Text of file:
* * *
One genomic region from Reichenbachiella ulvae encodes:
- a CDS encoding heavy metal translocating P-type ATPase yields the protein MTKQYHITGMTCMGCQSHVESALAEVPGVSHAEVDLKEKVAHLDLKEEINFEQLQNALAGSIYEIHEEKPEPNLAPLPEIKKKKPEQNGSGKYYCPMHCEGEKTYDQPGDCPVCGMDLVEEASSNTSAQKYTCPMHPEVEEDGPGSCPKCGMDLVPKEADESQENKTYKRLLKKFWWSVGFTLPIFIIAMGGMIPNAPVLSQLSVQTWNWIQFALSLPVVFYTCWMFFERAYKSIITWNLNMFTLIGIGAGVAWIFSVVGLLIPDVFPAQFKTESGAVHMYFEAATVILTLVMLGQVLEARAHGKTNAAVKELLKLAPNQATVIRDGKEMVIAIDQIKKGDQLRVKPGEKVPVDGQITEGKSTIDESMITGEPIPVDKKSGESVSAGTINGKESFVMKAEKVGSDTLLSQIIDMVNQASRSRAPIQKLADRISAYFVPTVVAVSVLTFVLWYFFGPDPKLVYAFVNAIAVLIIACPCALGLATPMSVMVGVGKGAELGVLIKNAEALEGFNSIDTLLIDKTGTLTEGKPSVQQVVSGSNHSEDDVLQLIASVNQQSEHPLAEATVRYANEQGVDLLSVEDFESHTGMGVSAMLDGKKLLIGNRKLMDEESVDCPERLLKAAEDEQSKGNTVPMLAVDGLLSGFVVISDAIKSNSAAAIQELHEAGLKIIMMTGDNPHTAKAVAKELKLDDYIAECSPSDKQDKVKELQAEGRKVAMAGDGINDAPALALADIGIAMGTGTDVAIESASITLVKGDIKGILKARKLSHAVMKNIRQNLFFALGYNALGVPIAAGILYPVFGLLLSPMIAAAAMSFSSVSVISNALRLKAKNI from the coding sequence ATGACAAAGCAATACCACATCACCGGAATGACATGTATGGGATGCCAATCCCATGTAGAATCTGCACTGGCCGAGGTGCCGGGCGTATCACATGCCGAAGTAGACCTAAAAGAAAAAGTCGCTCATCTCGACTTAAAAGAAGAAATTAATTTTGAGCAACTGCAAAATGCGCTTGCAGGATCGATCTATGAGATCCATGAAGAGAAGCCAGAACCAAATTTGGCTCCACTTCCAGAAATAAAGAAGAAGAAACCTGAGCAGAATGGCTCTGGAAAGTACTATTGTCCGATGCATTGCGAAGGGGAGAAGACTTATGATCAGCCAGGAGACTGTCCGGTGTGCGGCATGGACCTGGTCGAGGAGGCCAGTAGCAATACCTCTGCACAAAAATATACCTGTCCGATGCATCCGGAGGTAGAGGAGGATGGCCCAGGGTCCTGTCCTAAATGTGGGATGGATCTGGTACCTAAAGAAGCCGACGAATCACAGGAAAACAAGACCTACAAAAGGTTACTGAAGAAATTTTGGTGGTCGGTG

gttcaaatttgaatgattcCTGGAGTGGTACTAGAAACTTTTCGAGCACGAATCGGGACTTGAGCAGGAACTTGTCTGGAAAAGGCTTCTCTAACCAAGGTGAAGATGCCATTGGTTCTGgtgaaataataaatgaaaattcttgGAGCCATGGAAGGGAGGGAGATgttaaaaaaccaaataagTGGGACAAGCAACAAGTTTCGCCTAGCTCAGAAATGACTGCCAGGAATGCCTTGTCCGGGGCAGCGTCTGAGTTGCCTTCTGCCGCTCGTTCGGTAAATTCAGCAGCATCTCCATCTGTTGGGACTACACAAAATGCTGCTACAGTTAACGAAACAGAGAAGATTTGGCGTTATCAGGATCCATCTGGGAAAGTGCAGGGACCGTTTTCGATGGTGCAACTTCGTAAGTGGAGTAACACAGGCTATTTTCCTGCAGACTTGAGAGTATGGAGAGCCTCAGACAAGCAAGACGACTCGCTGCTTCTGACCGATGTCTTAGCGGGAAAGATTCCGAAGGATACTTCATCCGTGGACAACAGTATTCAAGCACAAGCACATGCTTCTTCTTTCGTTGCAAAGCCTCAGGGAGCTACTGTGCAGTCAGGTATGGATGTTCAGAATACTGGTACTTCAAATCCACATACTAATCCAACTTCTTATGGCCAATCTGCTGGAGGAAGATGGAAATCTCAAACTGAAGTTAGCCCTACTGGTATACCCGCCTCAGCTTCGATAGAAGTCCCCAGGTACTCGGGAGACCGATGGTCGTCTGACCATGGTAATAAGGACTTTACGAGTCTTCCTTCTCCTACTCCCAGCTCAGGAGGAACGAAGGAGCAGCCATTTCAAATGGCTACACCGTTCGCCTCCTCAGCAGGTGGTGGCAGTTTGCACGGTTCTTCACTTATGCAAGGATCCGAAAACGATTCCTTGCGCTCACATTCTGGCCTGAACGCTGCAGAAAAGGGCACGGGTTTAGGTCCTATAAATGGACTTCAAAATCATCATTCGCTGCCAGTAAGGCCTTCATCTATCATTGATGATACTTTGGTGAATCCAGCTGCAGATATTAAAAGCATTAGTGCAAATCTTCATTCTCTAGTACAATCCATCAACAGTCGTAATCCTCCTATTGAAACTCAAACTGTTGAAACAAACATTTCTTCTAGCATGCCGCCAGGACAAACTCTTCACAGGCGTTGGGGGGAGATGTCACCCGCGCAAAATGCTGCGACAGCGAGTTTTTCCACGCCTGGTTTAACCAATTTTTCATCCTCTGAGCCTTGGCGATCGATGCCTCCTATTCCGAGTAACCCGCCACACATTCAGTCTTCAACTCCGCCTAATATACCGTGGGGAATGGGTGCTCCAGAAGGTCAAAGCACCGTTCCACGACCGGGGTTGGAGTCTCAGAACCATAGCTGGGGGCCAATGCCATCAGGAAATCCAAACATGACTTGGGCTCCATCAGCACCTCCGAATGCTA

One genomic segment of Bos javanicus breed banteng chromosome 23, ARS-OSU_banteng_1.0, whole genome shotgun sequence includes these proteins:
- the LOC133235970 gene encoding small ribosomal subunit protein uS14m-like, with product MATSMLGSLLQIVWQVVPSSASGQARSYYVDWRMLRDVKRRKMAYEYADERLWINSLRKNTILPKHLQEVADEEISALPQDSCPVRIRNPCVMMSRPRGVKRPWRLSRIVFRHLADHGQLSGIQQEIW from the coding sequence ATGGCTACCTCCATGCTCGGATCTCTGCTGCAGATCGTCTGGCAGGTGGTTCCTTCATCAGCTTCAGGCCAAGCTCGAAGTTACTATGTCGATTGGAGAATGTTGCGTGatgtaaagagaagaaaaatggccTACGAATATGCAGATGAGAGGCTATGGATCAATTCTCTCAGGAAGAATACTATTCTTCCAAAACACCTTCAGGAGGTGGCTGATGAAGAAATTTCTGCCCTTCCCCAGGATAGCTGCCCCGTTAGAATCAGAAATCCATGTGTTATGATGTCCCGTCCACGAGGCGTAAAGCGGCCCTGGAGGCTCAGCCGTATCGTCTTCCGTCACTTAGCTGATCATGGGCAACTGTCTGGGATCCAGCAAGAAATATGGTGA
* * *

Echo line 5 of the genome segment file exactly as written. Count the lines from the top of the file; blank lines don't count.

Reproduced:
- the LOC133235970 gene encoding small ribosomal subunit protein uS14m-like, with product MATSMLGSLLQIVWQVVPSSASGQARSYYVDWRMLRDVKRRKMAYEYADERLWINSLRKNTILPKHLQEVADEEISALPQDSCPVRIRNPCVMMSRPRGVKRPWRLSRIVFRHLADHGQLSGIQQEIW from the coding sequence ATGGCTACCTCCATGCTCGGATCTCTGCTGCAGATCGTCTGGCAGGTGGTTCCTTCATCAGCTTCAGGCCAAGCTCGAAGTTACTATGTCGATTGGAGAATGTTGCGTGatgtaaagagaagaaaaatggccTACGAATATGCAGATGAGAGGCTATGGATCAATTCTCTCAGGAAGAATACTATTCTTCCAAAACACCTTCAGGAGGTGGCTGATGAAGAAATTTCTGCCCTTCCCCAGGATAGCTGCCCCGTTAGAATCAGAAATCCATGTGTTATGATGTCCCGTCCACGAGGCGTAAAGCGGCCCTGGAGGCTCAGCCGTATCGTCTTCCGTCACTTAGCTGATCATGGGCAACTGTCTGGGATCCAGCAAGAAATATGGTGA